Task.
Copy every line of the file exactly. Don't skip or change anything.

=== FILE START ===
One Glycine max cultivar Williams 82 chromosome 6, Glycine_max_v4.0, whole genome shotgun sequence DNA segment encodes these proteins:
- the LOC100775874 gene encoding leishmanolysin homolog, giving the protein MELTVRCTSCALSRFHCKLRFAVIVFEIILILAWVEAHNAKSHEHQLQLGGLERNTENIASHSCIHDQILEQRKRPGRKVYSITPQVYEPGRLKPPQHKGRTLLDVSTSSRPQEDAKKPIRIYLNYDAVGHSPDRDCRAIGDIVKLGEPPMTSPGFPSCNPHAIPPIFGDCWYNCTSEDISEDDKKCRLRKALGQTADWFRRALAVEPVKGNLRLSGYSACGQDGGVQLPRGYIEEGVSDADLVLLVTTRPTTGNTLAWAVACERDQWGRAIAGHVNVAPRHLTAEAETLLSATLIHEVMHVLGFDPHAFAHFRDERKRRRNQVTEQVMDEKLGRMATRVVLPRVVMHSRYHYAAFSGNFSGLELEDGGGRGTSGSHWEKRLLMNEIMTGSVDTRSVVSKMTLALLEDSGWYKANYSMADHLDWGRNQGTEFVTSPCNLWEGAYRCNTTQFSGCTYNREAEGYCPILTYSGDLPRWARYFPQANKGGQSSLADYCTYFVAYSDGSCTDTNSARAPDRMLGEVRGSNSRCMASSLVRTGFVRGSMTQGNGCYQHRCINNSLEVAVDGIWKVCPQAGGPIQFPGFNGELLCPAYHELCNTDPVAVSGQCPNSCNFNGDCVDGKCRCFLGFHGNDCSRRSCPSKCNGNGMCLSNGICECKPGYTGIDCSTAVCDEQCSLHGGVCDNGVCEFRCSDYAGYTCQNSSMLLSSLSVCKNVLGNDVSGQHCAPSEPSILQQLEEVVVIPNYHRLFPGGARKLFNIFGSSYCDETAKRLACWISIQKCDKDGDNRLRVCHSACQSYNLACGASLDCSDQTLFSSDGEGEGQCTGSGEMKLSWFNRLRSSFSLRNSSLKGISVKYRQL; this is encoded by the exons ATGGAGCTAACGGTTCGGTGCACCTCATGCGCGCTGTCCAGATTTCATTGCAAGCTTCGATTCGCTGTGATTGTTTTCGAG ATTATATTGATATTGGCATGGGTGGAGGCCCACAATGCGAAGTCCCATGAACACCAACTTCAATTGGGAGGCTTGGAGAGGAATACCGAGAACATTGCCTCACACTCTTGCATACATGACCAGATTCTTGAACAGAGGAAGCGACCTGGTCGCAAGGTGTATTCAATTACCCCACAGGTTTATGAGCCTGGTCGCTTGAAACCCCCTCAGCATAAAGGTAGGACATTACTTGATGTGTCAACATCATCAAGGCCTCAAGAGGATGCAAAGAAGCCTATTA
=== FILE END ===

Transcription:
One Glycine max cultivar Williams 82 chromosome 6, Glycine_max_v4.0, whole genome shotgun sequence DNA segment encodes these proteins:
- the LOC100775874 gene encoding leishmanolysin homolog, giving the protein MELTVRCTSCALSRFHCKLRFAVIVFEIILILAWVEAHNAKSHEHQLQLGGLERNTENIASHSCIHDQILEQRKRPGRKVYSITPQVYEPGRLKPPQHKGRTLLDVSTSSRPQEDAKKPIRIYLNYDAVGHSPDRDCRAIGDIVKLGEPPMTSPGFPSCNPHAIPPIFGDCWYNCTSEDISEDDKKCRLRKALGQTADWFRRALAVEPVKGNLRLSGYSACGQDGGVQLPRGYIEEGVSDADLVLLVTTRPTTGNTLAWAVACERDQWGRAIAGHVNVAPRHLTAEAETLLSATLIHEVMHVLGFDPHAFAHFRDERKRRRNQVTEQVMDEKLGRMATRVVLPRVVMHSRYHYAAFSGNFSGLELEDGGGRGTSGSHWEKRLLMNEIMTGSVDTRSVVSKMTLALLEDSGWYKANYSMADHLDWGRNQGTEFVTSPCNLWEGAYRCNTTQFSGCTYNREAEGYCPILTYSGDLPRWARYFPQANKGGQSSLADYCTYFVAYSDGSCTDTNSARAPDRMLGEVRGSNSRCMASSLVRTGFVRGSMTQGNGCYQHRCINNSLEVAVDGIWKVCPQAGGPIQFPGFNGELLCPAYHELCNTDPVAVSGQCPNSCNFNGDCVDGKCRCFLGFHGNDCSRRSCPSKCNGNGMCLSNGICECKPGYTGIDCSTAVCDEQCSLHGGVCDNGVCEFRCSDYAGYTCQNSSMLLSSLSVCKNVLGNDVSGQHCAPSEPSILQQLEEVVVIPNYHRLFPGGARKLFNIFGSSYCDETAKRLACWISIQKCDKDGDNRLRVCHSACQSYNLACGASLDCSDQTLFSSDGEGEGQCTGSGEMKLSWFNRLRSSFSLRNSSLKGISVKYRQL; this is encoded by the exons ATGGAGCTAACGGTTCGGTGCACCTCATGCGCGCTGTCCAGATTTCATTGCAAGCTTCGATTCGCTGTGATTGTTTTCGAG ATTATATTGATATTGGCATGGGTGGAGGCCCACAATGCGAAGTCCCATGAACACCAACTTCAATTGGGAGGCTTGGAGAGGAATACCGAGAACATTGCCTCACACTCTTGCATACATGACCAGATTCTTGAACAGAGGAAGCGACCTGGTCGCAAGGTGTATTCAATTACCCCACAGGTTTATGAGCCTGGTCGCTTGAAACCCCCTCAGCATAAAGGTAGGACATTACTTGATGTGTCAACATCATCAAGGCCTCAAGAGGATGCAAAGAAGCCTATTA